Review: The War of the Maps by Paul McAuley

Rating: 10/10


On a giant artificial world surrounding an artificial sun, one man – a lucidor, a keeper of the peace, a policeman – is on the hunt. His target was responsible for an atrocity, but is too valuable to the government to be truly punished.

Instead he has been sent to the frontlines of the war, to use his unique talents on the enemy. So the lucidor has ignored orders, deserted from his job, left his home and thrown his life away, in order to finally claim justice.

Separated by massive seas, the various maps dotted on the surface of this world rarely contact each other. But something has begun to infiltrate the edges of the lucidor’s map, something that genetically alters animals and plants and turns them into killers.

Only the lucidor knows the depths to which his quarry will sink in order to survive, only the lucidor can capture him. The way is long and dangerous. The lucidor’s government has set hunters after him. He has no friends, no resources, no plan. But he does have a mission.


Thank you to Will and Gollancz for providing me an ARC. All thoughts are my opinion.

This is bascially Witcher inspired in a dystopian world that has a mutated world where the Advanced civilisation left this world that they created and featuring giant spider crabs?

Yes. This novel has spider-crabs.

Enough said.

This novel is the equivalent of CD PROJEKT RED spending their well earned reputation to make a fantastic game like Cyberpuk 2077. They spend their time planning, writing etc. This novel was like playing a triple AAA Game with fantastic descriptions and a lot of well written side-quests developed by a great team of developers and Paul was the game director of it.

The Wars of the Maps is the combination of what the Witcher of Rivia would look like if he time-traveled into the 21st century. It’s Witcher III the video game combined with Assassin Creed III. These are the video-game examples of what I’m comparing too. Because this novel has such a cinematic feel to the lush and dark environments of this world, it is amazing.

This book spans multiple oceans, spider crabs (yes. You heard it right. Spider crabs and mutated fish and leviathans) with a man that’s looking for really…a journey of his own redemption. The Lucidor is an old man, but I just couldn’t help but imagine him reading in Geralt’s voice. He’s funny, he’s smart, and above all, he has a very dry sense of humor. Needless to say, this world is dangerous with rival kingdoms fighting against each other, separated across vast distances of oceans. There are endless deserts, lush mountain scenery that reminded me of North America for some reason.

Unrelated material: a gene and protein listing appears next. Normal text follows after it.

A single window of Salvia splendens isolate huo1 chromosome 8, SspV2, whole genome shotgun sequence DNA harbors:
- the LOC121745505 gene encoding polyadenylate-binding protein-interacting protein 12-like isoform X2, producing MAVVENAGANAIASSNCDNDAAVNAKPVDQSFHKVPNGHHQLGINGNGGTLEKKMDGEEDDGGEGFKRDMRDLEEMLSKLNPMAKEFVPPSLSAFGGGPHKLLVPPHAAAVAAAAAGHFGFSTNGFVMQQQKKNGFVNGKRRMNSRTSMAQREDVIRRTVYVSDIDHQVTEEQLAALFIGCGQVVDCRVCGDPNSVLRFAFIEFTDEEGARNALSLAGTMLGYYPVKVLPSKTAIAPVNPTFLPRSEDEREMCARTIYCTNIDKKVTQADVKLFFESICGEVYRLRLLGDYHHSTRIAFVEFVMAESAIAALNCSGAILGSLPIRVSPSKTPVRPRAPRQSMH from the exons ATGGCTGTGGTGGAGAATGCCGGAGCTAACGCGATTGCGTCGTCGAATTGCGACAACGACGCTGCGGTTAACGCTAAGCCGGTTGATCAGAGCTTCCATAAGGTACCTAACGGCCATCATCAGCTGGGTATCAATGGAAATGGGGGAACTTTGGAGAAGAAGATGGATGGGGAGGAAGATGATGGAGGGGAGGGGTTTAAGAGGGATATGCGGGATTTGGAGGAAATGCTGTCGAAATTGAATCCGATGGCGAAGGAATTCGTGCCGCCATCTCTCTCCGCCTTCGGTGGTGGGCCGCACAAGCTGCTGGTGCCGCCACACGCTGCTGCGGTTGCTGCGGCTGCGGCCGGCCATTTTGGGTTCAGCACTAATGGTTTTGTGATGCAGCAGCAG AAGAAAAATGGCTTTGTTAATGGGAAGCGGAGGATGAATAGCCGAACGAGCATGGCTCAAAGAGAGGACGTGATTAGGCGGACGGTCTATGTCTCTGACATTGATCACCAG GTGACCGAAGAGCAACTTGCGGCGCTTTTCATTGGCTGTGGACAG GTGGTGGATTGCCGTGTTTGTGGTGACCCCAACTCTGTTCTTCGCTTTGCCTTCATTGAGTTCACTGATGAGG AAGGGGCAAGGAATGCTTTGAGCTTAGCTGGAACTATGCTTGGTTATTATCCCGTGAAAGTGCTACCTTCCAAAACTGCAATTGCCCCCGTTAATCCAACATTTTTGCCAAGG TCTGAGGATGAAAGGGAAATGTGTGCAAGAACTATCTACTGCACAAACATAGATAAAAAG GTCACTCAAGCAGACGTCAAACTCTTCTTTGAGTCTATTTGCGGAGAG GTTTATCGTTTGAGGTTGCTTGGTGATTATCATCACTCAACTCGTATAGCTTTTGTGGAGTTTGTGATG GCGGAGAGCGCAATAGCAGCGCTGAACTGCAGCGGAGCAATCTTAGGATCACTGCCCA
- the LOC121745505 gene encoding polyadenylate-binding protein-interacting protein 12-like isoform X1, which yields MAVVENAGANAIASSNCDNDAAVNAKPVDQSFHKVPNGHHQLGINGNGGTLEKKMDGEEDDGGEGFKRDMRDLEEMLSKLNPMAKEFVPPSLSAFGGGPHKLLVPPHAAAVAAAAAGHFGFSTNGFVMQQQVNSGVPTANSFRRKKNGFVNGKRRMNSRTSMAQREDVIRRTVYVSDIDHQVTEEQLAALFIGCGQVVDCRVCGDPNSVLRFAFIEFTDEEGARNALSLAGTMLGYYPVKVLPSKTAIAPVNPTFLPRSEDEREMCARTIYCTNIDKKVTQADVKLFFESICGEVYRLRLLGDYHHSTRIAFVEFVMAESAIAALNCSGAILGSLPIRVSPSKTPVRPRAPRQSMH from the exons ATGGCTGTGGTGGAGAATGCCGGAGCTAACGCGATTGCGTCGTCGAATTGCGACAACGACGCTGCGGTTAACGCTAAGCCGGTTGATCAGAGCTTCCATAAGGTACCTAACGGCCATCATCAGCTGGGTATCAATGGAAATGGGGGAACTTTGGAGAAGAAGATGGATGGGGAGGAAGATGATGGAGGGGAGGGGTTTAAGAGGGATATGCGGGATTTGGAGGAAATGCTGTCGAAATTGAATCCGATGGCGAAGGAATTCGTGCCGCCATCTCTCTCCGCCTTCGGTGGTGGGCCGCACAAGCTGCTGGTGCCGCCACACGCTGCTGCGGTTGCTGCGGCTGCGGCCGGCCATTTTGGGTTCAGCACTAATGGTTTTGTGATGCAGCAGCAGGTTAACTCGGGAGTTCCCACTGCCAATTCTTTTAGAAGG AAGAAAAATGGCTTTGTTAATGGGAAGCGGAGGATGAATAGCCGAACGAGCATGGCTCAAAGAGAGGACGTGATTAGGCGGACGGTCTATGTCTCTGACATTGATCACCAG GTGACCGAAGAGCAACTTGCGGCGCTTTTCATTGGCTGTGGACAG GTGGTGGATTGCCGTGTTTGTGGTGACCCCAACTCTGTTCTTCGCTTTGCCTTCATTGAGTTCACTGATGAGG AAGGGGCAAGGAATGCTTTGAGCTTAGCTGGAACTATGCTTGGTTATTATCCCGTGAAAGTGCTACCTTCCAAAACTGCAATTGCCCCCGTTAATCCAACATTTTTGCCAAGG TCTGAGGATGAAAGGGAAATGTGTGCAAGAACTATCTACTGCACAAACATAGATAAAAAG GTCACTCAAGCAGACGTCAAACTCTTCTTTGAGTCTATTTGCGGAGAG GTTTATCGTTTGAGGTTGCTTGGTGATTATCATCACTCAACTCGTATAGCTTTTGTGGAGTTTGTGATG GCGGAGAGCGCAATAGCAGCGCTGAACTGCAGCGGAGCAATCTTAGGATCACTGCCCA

And the poor Lucidor, as you will instantly guess: is mired into the political trappings of everyone trying to make a living for themselves. There are foolish characters. There are brave characters. Some characters should have in my opinion, stayed for longer. Cyf is a character that I wished to see more off, as a slight criticism for me. The plot itself resembles something like a Spanish Expedition into the New World. You’ll soon see that during the novel. This world has elements of steam-punk, but there’s not much steam in it. There’s the whole history of the First Peoples (as I’ve seen this being used in many novels, let’s call them the advanced civilization, an apt example would be the High Elves in the Old World of Warhammer) and the novel is really centered around discovering what they did. Why did these Gods leave this artificial world that they had created?

There are historical references that are really well hidden. I guess you’ll find them, but it is hard to judge – its the context really. This novel is slow-paced, and it really picks up during the later stages. The reason for this is two-fold. One, this is a novel setting up the world. And two,

Many historical references are really well hidden. I guess you’ll find them, but it is hard to judge – its the context really. This novel is slow-paced, and it really picks up during the later stages. The reason for this is two-fold. One, this is a novel setting up the world. And two, most fantasy novels in their first stages can be either setting up the character through the world or setting up the world and then exploring the character’s motives. It’s a tricky situation for writers when they do this. Because you want a world where the reader has to be interested in every single element of world-building. You can’t go 100% Tolkein and write an entire bible because that’s not important. The world-building in this novel is VERY crucial. It’s drip-fed and doesn’t feel that imposing. I would say some areas did rely a little too much on describing some elements of the story. But if you want to know more about this advanced civilization, then I urge you to read it. The world has very clear references to what human nature can do to destroy nature, and you’ll see nature fighting back. There are diseases, mutations, etc. It would take me a lot of time to describe it.

The writing is amazing, the prose stunning, the worldbuilding on an awesome scale. I think it’s a great novel. Fantastic work. Fantastic descriptions. And this novel has characters that serve their purpose.

Overall, a great read, and def worth buying.

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